Philosophic Whigs explores the links between scientific activity and politics and offers new insights into the form and content of medical education in early nineteenth-century Scotland. Through a study of the Thomson family a medical dynasty active in Edinburgh from 1789 to 1848 L.S. Jacyna describes how the Thomsons acted as medical entrepreneurs, developing novel forms of pedagogy in their attempt to secure their position within the competitive and acrimonious environment of the Edinbugh Medical School. The author also considers the political allegiances and opinions of the Thomsons and their close associates. He aligns them in the broad circle of other philosophical Whigs' such as Francis Jeffrey and Henry Brougham, and illustrates how Scottish professorial appointments were often decided on the political rather than the professional merits of a candidate. For the Edinburgh Whig intelligentsia, intellectual and especially scientific activity were seen as a means of expressing a political identity.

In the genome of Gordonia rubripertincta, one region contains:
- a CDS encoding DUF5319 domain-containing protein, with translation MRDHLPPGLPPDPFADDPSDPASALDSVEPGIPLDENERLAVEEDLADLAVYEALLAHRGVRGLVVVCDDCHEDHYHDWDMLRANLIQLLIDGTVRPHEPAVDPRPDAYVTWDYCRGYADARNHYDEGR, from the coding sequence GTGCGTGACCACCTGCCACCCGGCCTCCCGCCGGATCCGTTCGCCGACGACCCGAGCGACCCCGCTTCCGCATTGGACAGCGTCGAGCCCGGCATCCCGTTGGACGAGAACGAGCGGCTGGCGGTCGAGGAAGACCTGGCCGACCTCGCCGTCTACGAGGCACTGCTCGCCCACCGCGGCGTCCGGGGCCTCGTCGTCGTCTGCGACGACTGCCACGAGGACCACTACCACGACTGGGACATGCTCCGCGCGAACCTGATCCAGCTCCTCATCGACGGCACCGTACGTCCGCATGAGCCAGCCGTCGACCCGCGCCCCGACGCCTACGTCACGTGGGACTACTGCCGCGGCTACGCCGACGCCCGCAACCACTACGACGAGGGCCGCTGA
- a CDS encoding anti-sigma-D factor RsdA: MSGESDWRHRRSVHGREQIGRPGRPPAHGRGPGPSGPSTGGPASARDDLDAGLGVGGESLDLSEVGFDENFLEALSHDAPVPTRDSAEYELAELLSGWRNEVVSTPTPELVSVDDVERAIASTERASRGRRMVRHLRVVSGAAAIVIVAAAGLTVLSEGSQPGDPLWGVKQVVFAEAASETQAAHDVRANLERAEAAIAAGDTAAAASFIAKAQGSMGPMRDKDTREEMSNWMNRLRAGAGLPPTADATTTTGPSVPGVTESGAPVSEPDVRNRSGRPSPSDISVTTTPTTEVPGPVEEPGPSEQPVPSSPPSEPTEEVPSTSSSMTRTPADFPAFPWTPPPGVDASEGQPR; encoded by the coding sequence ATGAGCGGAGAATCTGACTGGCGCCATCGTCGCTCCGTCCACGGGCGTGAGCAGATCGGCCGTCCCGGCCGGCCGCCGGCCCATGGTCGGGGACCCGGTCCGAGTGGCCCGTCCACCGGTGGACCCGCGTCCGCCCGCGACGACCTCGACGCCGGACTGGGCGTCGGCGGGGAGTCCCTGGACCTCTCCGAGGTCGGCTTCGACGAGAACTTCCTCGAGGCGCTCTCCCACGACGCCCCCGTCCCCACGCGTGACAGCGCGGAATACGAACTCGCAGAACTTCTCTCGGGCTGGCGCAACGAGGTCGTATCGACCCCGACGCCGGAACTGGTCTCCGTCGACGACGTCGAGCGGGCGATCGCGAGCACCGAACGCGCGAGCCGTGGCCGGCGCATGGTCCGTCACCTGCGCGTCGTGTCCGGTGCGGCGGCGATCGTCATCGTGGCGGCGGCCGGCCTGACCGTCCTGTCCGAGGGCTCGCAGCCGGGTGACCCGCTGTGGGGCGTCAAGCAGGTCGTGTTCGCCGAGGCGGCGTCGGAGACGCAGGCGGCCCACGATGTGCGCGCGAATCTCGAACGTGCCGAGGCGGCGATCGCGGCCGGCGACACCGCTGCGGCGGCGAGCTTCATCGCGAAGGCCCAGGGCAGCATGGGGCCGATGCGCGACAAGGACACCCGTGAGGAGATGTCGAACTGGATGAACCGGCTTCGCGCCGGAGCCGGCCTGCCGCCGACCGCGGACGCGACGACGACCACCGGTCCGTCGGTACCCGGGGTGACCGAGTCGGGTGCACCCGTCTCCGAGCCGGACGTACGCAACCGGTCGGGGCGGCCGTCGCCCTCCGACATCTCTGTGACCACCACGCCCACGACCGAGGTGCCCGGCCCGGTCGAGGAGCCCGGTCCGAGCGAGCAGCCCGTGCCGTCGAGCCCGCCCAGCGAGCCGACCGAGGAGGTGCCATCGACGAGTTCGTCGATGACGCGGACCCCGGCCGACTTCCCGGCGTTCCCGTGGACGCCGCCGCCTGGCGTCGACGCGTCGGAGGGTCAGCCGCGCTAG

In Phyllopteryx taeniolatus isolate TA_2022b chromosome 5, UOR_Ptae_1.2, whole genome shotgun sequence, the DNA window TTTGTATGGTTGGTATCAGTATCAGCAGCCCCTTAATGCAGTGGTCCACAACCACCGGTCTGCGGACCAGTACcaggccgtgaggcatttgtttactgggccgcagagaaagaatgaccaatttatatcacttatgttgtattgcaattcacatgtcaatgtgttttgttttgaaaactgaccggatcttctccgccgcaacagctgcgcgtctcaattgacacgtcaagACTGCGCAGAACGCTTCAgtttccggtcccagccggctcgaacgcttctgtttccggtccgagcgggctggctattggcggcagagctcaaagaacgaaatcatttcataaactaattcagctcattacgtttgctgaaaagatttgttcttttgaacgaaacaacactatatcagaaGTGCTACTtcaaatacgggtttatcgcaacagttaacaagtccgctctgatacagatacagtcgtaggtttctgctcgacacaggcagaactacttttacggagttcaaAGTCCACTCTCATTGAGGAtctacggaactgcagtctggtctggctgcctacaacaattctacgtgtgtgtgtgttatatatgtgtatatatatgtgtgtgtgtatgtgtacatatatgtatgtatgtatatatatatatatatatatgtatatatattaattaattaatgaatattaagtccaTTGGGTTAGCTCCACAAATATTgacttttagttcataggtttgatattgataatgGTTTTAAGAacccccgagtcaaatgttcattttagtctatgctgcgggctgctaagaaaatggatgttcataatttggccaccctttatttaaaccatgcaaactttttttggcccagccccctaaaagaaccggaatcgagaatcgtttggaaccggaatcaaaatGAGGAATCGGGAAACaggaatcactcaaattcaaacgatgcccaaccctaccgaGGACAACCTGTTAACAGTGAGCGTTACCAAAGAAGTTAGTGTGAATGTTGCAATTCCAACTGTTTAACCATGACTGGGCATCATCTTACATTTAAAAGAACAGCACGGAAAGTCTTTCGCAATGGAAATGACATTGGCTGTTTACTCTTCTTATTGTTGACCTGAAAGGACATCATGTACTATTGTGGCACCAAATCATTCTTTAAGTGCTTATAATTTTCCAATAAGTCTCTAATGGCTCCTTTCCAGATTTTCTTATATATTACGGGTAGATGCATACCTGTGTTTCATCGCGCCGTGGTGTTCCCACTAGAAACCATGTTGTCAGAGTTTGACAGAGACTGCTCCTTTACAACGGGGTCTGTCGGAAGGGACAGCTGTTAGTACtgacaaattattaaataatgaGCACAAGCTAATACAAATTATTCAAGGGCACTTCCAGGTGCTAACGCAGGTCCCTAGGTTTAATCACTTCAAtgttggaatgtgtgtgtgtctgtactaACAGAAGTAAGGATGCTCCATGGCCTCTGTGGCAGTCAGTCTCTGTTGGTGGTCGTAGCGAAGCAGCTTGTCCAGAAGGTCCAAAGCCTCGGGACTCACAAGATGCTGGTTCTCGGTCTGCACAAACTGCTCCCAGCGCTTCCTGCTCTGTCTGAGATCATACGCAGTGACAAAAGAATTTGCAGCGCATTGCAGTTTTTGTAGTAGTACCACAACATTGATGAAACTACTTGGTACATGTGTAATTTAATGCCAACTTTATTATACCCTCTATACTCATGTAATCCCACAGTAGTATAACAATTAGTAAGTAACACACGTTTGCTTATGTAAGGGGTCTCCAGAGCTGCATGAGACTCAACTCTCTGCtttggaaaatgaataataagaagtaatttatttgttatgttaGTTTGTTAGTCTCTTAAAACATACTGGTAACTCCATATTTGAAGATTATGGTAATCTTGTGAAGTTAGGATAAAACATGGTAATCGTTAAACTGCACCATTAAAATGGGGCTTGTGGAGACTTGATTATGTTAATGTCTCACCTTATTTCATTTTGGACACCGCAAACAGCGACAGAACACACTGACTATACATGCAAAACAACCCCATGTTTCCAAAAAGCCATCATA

However, this identity often appeared in the science itself Philosophic Whigs shows that certain of the physiological theories promulgated by these medical authors present a characteristically Whig view of the body.